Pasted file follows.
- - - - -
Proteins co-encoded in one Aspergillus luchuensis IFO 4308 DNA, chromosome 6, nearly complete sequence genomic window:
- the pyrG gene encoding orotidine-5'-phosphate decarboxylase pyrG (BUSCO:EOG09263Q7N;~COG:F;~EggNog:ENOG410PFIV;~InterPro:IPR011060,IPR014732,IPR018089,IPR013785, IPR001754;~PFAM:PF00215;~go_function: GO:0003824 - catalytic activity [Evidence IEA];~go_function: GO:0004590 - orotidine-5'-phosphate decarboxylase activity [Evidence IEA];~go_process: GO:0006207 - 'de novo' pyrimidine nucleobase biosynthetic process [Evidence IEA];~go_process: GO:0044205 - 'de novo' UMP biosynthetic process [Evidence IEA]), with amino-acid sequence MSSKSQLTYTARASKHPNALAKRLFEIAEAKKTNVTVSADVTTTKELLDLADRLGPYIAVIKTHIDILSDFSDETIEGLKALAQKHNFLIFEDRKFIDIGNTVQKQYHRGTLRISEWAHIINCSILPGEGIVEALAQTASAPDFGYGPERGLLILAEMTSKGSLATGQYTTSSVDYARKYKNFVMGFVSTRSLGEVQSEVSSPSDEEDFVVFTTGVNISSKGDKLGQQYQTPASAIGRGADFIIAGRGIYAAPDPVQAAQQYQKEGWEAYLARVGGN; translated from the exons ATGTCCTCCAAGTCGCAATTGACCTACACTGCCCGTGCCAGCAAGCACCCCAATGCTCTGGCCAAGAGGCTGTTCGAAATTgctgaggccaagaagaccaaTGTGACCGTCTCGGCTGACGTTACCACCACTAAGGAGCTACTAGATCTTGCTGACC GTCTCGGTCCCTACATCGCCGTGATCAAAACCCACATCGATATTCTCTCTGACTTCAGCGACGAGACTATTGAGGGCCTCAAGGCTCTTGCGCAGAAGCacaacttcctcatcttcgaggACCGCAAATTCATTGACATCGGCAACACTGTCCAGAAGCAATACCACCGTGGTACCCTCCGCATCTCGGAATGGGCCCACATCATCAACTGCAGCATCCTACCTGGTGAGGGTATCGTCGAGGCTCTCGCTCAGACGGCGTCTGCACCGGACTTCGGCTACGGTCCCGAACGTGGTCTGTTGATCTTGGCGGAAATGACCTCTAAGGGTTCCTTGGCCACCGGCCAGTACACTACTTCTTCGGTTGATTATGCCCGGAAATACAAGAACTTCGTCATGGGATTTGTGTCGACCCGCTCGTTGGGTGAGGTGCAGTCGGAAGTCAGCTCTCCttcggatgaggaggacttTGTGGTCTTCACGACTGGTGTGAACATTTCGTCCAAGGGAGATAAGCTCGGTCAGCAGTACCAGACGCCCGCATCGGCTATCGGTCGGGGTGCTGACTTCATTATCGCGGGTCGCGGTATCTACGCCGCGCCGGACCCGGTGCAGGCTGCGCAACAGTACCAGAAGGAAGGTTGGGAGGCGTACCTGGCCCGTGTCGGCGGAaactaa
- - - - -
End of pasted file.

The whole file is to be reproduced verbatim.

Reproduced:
Proteins co-encoded in one Aspergillus luchuensis IFO 4308 DNA, chromosome 6, nearly complete sequence genomic window:
- the pyrG gene encoding orotidine-5'-phosphate decarboxylase pyrG (BUSCO:EOG09263Q7N;~COG:F;~EggNog:ENOG410PFIV;~InterPro:IPR011060,IPR014732,IPR018089,IPR013785, IPR001754;~PFAM:PF00215;~go_function: GO:0003824 - catalytic activity [Evidence IEA];~go_function: GO:0004590 - orotidine-5'-phosphate decarboxylase activity [Evidence IEA];~go_process: GO:0006207 - 'de novo' pyrimidine nucleobase biosynthetic process [Evidence IEA];~go_process: GO:0044205 - 'de novo' UMP biosynthetic process [Evidence IEA]), with amino-acid sequence MSSKSQLTYTARASKHPNALAKRLFEIAEAKKTNVTVSADVTTTKELLDLADRLGPYIAVIKTHIDILSDFSDETIEGLKALAQKHNFLIFEDRKFIDIGNTVQKQYHRGTLRISEWAHIINCSILPGEGIVEALAQTASAPDFGYGPERGLLILAEMTSKGSLATGQYTTSSVDYARKYKNFVMGFVSTRSLGEVQSEVSSPSDEEDFVVFTTGVNISSKGDKLGQQYQTPASAIGRGADFIIAGRGIYAAPDPVQAAQQYQKEGWEAYLARVGGN; translated from the exons ATGTCCTCCAAGTCGCAATTGACCTACACTGCCCGTGCCAGCAAGCACCCCAATGCTCTGGCCAAGAGGCTGTTCGAAATTgctgaggccaagaagaccaaTGTGACCGTCTCGGCTGACGTTACCACCACTAAGGAGCTACTAGATCTTGCTGACC GTCTCGGTCCCTACATCGCCGTGATCAAAACCCACATCGATATTCTCTCTGACTTCAGCGACGAGACTATTGAGGGCCTCAAGGCTCTTGCGCAGAAGCacaacttcctcatcttcgaggACCGCAAATTCATTGACATCGGCAACACTGTCCAGAAGCAATACCACCGTGGTACCCTCCGCATCTCGGAATGGGCCCACATCATCAACTGCAGCATCCTACCTGGTGAGGGTATCGTCGAGGCTCTCGCTCAGACGGCGTCTGCACCGGACTTCGGCTACGGTCCCGAACGTGGTCTGTTGATCTTGGCGGAAATGACCTCTAAGGGTTCCTTGGCCACCGGCCAGTACACTACTTCTTCGGTTGATTATGCCCGGAAATACAAGAACTTCGTCATGGGATTTGTGTCGACCCGCTCGTTGGGTGAGGTGCAGTCGGAAGTCAGCTCTCCttcggatgaggaggacttTGTGGTCTTCACGACTGGTGTGAACATTTCGTCCAAGGGAGATAAGCTCGGTCAGCAGTACCAGACGCCCGCATCGGCTATCGGTCGGGGTGCTGACTTCATTATCGCGGGTCGCGGTATCTACGCCGCGCCGGACCCGGTGCAGGCTGCGCAACAGTACCAGAAGGAAGGTTGGGAGGCGTACCTGGCCCGTGTCGGCGGAaactaa